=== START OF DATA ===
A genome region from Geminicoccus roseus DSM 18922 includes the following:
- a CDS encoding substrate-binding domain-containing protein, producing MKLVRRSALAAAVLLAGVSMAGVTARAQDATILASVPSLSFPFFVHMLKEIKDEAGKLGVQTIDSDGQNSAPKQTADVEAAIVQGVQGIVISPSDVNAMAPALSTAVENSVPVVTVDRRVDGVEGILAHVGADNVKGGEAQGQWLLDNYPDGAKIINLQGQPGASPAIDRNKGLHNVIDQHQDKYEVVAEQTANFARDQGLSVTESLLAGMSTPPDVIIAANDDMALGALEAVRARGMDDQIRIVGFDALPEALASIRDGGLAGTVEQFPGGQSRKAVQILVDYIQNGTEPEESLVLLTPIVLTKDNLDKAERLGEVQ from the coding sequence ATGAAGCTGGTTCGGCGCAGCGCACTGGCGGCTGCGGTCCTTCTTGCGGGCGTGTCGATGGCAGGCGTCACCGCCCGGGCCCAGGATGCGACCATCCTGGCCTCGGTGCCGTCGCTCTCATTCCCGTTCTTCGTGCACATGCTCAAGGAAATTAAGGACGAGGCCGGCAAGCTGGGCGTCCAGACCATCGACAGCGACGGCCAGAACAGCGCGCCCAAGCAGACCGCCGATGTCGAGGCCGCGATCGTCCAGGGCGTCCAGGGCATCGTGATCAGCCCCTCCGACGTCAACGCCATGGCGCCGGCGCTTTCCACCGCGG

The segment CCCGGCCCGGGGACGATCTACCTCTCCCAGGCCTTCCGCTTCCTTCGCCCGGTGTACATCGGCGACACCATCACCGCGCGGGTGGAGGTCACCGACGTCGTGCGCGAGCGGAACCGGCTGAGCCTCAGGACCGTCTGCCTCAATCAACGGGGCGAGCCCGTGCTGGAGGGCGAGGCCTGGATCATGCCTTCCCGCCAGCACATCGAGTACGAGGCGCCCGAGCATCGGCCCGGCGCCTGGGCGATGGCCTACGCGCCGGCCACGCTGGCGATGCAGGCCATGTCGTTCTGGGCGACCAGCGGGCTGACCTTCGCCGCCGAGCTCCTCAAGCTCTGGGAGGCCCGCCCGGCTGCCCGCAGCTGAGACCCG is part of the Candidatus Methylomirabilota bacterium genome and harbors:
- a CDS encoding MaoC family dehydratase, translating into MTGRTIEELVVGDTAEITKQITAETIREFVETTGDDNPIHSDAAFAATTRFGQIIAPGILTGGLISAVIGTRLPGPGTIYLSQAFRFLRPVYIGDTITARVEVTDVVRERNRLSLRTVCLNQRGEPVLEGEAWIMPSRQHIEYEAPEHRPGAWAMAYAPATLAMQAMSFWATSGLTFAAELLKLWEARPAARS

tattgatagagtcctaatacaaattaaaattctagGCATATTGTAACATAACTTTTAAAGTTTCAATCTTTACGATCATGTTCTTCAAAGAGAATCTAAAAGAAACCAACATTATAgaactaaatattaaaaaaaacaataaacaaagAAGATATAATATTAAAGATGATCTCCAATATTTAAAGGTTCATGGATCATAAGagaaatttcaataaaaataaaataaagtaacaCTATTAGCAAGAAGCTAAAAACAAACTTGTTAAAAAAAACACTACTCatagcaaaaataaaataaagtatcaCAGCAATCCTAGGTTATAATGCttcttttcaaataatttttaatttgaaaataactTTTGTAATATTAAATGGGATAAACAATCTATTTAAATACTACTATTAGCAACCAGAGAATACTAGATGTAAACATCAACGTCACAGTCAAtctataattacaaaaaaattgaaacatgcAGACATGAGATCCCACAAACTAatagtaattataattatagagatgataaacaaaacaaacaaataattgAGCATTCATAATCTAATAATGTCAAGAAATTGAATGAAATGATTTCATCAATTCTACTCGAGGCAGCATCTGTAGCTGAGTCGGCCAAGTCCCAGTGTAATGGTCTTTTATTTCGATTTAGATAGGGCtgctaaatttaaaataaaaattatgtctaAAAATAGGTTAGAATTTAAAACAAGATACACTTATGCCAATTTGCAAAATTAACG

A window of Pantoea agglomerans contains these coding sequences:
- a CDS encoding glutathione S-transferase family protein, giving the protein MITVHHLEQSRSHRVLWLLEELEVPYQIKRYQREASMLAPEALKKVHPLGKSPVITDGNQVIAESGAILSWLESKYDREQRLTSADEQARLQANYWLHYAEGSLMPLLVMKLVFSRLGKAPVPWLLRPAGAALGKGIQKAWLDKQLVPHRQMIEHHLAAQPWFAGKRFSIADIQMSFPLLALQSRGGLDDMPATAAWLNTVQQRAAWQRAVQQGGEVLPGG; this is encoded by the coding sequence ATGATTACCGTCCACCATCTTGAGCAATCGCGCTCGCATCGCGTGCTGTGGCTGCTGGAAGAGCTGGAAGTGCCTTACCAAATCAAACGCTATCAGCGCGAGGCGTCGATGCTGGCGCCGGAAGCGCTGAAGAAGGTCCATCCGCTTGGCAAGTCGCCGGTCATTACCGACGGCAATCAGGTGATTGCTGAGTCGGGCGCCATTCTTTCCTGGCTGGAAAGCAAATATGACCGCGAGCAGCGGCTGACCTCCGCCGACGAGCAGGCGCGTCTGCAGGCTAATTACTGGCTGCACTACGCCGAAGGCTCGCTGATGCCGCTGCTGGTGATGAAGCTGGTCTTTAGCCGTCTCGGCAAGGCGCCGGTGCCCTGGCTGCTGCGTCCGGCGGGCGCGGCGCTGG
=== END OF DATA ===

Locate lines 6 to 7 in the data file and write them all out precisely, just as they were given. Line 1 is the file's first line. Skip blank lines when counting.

A window of Pantoea agglomerans contains these coding sequences:
- a CDS encoding glutathione S-transferase family protein, giving the protein MITVHHLEQSRSHRVLWLLEELEVPYQIKRYQREASMLAPEALKKVHPLGKSPVITDGNQVIAESGAILSWLESKYDREQRLTSADEQARLQANYWLHYAEGSLMPLLVMKLVFSRLGKAPVPWLLRPAGAALGKGIQKAWLDKQLVPHRQMIEHHLAAQPWFAGKRFSIADIQMSFPLLALQSRGGLDDMPATAAWLNTVQQRAAWQRAVQQGGEVLPGG; this is encoded by the coding sequence ATGATTACCGTCCACCATCTTGAGCAATCGCGCTCGCATCGCGTGCTGTGGCTGCTGGAAGAGCTGGAAGTGCCTTACCAAATCAAACGCTATCAGCGCGAGGCGTCGATGCTGGCGCCGGAAGCGCTGAAGAAGGTCCATCCGCTTGGCAAGTCGCCGGTCATTACCGACGGCAATCAGGTGATTGCTGAGTCGGGCGCCATTCTTTCCTGGCTGGAAAGCAAATATGACCGCGAGCAGCGGCTGACCTCCGCCGACGAGCAGGCGCGTCTGCAGGCTAATTACTGGCTGCACTACGCCGAAGGCTCGCTGATGCCGCTGCTGGTGATGAAGCTGGTCTTTAGCCGTCTCGGCAAGGCGCCGGTGCCCTGGCTGCTGCGTCCGGCGGGCGCGGCGCTGG